Establishing Boundaries

Every relationship has its problems, no matter how perfect it seems to be.

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A large part of relationships when one partner has bipolar disorder is distinguishing when a problem is a normal problem, or when it stems from something related to bipolar disorder.

You don’t have to sit down with a lawyer like you’re going through a prenuptial agreement, but you should set aside some time to make an agreement over things related to your bipolar disorder.

“Absolutely we are looking to come to an agreement and some ground rules,” Dr. Brodsky said. “Whether the contract is written or not is the least important issue.”

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Some of these guidelines include guidelines for when a partner needs to intervene on potentially destructive behavior, and what a partner can do to enforce the contract, Dr. Brodsky said.

If you’re well in tune with your disorder and can feel the shift from mania to depression or vice versa coming, tell your partner. That’s when it’s important to stick to your contract.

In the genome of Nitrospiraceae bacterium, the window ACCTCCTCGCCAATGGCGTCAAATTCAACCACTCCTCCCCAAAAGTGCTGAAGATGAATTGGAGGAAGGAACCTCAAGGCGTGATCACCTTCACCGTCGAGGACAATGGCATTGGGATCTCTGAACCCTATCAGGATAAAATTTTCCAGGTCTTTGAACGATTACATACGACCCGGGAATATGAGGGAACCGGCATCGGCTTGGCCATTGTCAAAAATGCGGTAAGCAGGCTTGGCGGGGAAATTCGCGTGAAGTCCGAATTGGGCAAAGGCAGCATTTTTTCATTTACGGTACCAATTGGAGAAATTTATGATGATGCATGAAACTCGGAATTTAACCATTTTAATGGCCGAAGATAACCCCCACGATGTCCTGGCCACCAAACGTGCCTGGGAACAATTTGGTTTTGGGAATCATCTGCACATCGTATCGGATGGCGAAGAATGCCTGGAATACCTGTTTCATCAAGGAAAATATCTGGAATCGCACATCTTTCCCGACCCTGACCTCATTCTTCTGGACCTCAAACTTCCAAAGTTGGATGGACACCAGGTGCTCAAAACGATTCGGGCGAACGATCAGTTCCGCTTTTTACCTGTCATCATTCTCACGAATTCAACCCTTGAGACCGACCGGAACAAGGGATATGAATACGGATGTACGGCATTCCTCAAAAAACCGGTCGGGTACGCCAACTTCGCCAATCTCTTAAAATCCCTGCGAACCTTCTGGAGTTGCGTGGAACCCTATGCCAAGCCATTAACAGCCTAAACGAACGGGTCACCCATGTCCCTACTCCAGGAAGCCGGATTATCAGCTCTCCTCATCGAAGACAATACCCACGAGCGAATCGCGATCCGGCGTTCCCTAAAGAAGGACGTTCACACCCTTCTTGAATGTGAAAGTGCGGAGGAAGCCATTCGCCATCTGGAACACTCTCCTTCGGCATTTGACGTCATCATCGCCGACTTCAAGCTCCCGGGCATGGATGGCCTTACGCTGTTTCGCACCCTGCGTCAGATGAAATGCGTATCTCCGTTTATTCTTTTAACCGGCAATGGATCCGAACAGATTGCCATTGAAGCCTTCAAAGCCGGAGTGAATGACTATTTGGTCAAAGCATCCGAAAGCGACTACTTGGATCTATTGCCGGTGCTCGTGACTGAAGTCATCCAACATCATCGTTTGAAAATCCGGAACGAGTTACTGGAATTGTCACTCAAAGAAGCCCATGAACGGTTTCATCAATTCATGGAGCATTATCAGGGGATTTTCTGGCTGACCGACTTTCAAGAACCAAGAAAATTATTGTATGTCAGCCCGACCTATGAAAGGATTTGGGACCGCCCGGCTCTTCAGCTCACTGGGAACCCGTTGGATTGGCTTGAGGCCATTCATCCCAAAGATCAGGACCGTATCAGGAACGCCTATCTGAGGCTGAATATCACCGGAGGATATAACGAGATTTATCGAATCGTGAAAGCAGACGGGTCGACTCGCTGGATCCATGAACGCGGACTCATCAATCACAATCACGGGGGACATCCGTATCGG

Say, for instance, you have an argument over whose turn it is to do the dishes. That’s a normal problem. Natasha Tracy, like many other people with bipolar disorder, learned to distinguish what is a normal relationship problem, what is a serious problem, and when she’s being blamed for something. She’s learned when people use her illness as an excuse, and then it’s off to the curb with them.

“People will blame your bipolar disorder for their bad behavior. While with other illnesses it is much less acceptable to leave someone for, say, cancer, but it’s perfectly okay in some people’s minds to leave someone because of a mental illness,” she said. “And, for some, it’s perfectly okay to treat someone badly because of a mental illness too. And it’s also okay to blame every behavior you don’t like on your partner’s mental illness. What I wish I knew is that even though I never use my illness as an excuse, other people will.”